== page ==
The case concerned additions to the transaction value for intercompany payments made outside of the invoice amount or transfer price that relate to design and development costs allocated to the importer.

As part of a recent enforcement trend of the CBSA toward assessing customs duty on intercompany management or other fees not included in the transfer price, the CBSA determined that the total research and development (R&D) intercompany fees paid by the Canadian company were part of the value for duty allocated over the goods actually imported.

In a potentially far-reaching decision, the CITT endorsed this decision for cases where the importer cannot demonstrate that the payments are unrelated to the goods.

The Skechers Canada case

The taxpayer in Canada purchased footwear from its US affiliate and established a transfer price for goods based on the US affiliate’s factory cost from the offshore manufacturer plus transportation, warehousing and an amount for profit.

This price included the cost of “assists” relating to the molds and samples that the US affiliates provided to the manufacturers for the successful models subsequently imported. It did not include, however, the value of the design work performed in respect of the development of unsuccessful prototypes or models (approximately 45,000 of the 50,000 models under development never made it to the final stage), nor the costs for the general R&D expenses of the US affiliate (salaries and overhead). Therefore, the taxpayer also made payments for these costs to the US affiliate under a cost-sharing agreement (CSA).

The fees paid by the taxpayer under this agreement were a function of the volume of import purchases. They were calculated based on operating profit of the taxpayer pursuant to the terms of the CSA and thus varied with volumes of imports and sales.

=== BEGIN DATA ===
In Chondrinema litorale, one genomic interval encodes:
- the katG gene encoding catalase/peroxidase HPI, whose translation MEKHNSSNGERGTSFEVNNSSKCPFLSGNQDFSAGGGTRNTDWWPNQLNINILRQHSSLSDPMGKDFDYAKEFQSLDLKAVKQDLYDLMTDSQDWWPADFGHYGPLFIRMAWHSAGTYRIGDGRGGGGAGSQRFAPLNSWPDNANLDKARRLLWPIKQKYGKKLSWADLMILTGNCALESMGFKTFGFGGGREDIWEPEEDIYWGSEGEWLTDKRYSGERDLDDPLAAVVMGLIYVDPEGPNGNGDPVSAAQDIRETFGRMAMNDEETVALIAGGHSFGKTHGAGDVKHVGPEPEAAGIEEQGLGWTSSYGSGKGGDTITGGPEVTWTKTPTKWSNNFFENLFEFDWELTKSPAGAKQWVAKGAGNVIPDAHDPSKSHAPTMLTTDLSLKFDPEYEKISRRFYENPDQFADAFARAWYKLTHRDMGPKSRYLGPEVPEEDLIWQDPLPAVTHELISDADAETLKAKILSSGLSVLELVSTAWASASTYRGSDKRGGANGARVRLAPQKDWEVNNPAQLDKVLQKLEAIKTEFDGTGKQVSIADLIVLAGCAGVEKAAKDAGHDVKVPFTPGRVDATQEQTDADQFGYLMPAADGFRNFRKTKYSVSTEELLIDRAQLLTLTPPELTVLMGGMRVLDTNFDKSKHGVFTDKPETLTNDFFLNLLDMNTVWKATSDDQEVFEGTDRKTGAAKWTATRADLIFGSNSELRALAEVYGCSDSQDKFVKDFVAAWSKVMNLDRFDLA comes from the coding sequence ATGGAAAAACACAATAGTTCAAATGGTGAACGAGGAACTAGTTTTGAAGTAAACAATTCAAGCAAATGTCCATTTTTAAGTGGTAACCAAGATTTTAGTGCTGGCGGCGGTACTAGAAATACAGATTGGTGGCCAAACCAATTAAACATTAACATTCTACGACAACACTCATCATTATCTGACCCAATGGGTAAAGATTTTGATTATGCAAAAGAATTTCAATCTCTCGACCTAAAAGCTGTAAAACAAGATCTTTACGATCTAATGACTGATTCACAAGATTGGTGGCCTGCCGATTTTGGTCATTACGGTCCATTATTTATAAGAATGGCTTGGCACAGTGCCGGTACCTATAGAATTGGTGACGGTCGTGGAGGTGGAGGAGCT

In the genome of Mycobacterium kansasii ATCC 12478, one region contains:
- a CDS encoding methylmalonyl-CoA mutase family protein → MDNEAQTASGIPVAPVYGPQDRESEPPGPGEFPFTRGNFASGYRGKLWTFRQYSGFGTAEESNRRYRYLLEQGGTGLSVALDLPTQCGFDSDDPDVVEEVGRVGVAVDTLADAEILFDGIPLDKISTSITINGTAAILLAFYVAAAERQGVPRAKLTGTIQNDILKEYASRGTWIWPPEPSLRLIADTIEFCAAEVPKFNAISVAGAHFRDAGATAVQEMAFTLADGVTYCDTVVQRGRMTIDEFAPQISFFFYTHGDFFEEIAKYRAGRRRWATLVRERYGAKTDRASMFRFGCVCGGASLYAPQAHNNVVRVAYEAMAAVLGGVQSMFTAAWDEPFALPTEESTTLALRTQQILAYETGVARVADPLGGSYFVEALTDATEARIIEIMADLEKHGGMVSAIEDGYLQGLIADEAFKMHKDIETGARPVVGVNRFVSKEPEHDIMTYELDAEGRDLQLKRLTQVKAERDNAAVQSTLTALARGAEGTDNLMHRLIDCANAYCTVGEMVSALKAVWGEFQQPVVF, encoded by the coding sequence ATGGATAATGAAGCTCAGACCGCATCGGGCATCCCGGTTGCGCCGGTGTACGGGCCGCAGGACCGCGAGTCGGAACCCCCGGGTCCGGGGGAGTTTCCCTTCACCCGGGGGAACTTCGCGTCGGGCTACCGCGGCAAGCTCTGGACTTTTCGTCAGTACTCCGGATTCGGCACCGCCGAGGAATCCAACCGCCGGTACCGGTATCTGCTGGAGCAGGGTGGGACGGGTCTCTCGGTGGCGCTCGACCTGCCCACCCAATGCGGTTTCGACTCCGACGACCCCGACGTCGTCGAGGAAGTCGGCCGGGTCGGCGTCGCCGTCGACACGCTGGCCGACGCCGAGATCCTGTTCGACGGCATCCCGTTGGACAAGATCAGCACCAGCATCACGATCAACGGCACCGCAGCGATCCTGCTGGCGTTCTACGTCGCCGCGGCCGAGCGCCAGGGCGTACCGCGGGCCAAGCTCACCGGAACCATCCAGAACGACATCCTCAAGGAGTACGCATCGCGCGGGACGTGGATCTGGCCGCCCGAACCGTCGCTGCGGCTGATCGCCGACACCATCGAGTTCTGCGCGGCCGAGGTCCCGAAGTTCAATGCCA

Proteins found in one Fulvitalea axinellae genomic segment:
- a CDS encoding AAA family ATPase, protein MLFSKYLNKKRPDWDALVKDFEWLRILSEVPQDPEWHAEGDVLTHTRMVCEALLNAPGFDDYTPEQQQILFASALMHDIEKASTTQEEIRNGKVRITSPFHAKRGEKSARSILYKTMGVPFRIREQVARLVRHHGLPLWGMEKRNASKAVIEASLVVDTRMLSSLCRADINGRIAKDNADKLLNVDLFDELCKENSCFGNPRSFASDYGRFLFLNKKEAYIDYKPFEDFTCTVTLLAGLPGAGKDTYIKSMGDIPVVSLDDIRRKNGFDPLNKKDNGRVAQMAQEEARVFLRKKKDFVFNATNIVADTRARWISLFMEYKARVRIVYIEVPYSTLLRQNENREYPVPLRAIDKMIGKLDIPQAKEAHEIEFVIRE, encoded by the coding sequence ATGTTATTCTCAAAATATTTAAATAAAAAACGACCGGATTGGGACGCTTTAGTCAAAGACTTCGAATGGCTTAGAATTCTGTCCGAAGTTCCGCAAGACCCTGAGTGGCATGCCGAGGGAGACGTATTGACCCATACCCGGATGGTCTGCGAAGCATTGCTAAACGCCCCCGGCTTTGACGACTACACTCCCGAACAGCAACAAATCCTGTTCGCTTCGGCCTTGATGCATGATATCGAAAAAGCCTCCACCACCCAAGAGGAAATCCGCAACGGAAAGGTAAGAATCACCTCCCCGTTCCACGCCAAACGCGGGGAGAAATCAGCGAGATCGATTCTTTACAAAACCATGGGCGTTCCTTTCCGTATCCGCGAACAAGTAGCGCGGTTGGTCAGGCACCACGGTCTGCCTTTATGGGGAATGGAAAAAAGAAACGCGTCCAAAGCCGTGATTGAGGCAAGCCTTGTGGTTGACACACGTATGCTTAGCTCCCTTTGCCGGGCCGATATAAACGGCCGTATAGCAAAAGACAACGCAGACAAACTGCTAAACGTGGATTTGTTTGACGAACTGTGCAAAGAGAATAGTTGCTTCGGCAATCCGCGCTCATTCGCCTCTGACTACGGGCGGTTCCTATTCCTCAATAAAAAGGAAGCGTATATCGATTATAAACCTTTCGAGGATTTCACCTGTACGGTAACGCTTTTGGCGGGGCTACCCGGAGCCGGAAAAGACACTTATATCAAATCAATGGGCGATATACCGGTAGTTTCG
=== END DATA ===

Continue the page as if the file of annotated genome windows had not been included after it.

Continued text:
As noted, of the approximately 50,000 models under development, only 5,000 made it to the final cut, and of this only approximately 1,700 were imported to Canada. Accordingly, most of the payments for research and design and development under the CSA were not included in the transfer price.

The decision

Both parties to the dispute agreed that the Tribunal should use the “transaction value” customs valuation methodology (the adjusted transfer price). The issue concerned whether the payments for R&D under the CSA were “in respect of” the goods and therefore part of the “price paid or payable” pursuant to Subsections 45(1) and 48(4) of the act.

A basic provision of customs valuation is that the transaction value must include all payments made “in respect of” the goods. The taxpayer contended that the payments were for intangibles and not in respect of the goods as they were for developing the brand.

In a precedent-setting decision, the Tribunal held that all payments under the CSA relating to research, development and design were dutiable because they were, in the Tribunal’s words, “clearly in respect of the goods” given that the evidence disclosed that “the R&D payments most directly concern the footwear products themselves.”

There was one continuous process by which the research, design and development process flowed through the season to develop the footwear. Therefore, the activities and associated costs covered by the R&D payments can all be located somewhere along the continuum of that lengthy and interrelated process and the research and design efforts and associated fees were “directly aimed” at developing the models available for purchase each season by the taxpayer.

Thus, the Tribunal found that the costs were directly related to developing and designing the particular footwear that was imported. The payments and the imported goods were directly linked as the fees were calculated based on the taxpayer’s Canadian operating profit and, hence, if imports increased, so would the payments.

What does the Skechers Canada decision mean?